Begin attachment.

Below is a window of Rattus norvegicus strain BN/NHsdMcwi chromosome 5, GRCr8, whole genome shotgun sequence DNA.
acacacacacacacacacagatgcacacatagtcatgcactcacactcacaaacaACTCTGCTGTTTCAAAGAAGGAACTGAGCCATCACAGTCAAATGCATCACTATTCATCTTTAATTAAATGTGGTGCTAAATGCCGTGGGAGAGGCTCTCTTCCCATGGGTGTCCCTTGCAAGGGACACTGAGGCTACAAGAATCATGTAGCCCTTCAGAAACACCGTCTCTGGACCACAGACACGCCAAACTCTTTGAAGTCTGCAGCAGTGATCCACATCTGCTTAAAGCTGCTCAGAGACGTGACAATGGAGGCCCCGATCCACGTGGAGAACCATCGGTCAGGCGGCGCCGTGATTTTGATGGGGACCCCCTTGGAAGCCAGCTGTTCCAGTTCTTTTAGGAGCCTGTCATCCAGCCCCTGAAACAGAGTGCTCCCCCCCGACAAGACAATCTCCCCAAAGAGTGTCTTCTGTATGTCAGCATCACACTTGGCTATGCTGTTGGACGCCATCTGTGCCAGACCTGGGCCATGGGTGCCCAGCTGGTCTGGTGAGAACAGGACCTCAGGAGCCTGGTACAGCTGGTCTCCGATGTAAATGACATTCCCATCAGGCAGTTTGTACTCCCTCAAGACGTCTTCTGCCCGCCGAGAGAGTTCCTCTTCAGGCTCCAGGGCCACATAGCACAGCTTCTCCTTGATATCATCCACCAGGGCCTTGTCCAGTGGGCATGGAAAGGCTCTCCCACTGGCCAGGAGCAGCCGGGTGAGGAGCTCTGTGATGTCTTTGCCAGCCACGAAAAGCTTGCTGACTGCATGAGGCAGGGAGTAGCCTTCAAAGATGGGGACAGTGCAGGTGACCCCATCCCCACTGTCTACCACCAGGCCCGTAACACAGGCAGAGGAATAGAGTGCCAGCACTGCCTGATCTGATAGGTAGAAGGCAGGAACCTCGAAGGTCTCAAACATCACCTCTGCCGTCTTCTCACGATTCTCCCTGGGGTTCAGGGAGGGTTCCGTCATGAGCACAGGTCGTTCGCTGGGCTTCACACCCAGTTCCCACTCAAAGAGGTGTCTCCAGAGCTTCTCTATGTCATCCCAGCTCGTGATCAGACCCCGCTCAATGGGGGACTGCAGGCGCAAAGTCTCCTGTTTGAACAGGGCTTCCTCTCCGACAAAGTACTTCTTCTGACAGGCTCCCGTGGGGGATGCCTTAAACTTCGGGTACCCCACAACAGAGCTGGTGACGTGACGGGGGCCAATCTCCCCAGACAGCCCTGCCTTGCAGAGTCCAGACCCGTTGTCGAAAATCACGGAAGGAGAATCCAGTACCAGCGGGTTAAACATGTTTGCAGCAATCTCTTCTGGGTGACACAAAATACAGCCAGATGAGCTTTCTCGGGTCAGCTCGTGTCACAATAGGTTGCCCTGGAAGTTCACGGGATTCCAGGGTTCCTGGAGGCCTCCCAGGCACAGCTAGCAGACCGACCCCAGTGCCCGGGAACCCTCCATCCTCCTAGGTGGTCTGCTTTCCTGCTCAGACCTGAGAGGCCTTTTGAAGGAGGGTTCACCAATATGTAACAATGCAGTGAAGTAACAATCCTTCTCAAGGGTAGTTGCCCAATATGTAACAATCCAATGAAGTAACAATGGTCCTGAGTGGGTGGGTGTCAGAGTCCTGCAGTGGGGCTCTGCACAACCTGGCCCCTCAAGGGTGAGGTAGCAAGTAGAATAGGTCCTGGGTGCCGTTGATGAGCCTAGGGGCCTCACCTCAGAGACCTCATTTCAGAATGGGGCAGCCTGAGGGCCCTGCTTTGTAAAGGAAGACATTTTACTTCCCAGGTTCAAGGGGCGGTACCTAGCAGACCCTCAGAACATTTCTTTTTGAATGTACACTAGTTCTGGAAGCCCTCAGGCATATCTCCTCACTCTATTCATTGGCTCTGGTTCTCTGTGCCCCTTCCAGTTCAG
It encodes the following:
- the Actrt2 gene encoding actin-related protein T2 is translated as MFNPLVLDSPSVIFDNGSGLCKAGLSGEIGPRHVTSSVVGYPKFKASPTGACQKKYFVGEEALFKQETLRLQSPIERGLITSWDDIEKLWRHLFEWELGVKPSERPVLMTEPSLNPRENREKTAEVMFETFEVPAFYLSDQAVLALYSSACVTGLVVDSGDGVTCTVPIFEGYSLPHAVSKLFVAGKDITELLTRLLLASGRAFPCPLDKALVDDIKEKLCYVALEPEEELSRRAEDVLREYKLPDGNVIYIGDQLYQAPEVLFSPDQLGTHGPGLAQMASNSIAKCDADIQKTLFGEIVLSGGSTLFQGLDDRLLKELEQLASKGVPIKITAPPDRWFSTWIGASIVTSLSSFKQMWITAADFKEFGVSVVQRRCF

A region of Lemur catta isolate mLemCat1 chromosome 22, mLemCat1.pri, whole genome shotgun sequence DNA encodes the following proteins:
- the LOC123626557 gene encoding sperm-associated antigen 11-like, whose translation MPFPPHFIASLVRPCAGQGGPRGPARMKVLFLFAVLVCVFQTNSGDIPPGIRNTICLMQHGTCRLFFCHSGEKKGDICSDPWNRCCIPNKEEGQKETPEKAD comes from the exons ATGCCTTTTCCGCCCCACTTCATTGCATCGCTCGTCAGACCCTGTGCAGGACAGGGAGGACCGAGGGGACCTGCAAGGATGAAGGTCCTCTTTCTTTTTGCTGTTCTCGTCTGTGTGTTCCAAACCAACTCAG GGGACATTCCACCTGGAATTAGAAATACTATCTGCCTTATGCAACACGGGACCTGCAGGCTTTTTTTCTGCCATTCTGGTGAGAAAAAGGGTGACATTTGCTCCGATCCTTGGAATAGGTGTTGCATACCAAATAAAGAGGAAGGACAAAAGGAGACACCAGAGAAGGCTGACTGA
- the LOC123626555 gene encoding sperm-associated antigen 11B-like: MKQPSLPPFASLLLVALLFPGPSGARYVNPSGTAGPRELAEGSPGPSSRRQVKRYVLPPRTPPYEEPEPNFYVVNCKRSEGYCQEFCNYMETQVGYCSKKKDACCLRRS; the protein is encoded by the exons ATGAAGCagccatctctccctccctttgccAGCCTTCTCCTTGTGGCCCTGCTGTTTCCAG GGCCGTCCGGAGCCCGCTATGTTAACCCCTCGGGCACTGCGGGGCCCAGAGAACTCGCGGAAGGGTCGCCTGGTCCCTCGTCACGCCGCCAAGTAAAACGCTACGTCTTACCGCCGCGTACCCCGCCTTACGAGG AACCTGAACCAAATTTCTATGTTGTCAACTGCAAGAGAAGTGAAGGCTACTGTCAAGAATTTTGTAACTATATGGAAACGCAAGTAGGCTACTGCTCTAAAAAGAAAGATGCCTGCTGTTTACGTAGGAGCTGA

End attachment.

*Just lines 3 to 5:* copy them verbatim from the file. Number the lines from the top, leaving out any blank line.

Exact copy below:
It encodes the following:
- the Actrt2 gene encoding actin-related protein T2 is translated as MFNPLVLDSPSVIFDNGSGLCKAGLSGEIGPRHVTSSVVGYPKFKASPTGACQKKYFVGEEALFKQETLRLQSPIERGLITSWDDIEKLWRHLFEWELGVKPSERPVLMTEPSLNPRENREKTAEVMFETFEVPAFYLSDQAVLALYSSACVTGLVVDSGDGVTCTVPIFEGYSLPHAVSKLFVAGKDITELLTRLLLASGRAFPCPLDKALVDDIKEKLCYVALEPEEELSRRAEDVLREYKLPDGNVIYIGDQLYQAPEVLFSPDQLGTHGPGLAQMASNSIAKCDADIQKTLFGEIVLSGGSTLFQGLDDRLLKELEQLASKGVPIKITAPPDRWFSTWIGASIVTSLSSFKQMWITAADFKEFGVSVVQRRCF

A region of Lemur catta isolate mLemCat1 chromosome 22, mLemCat1.pri, whole genome shotgun sequence DNA encodes the following proteins: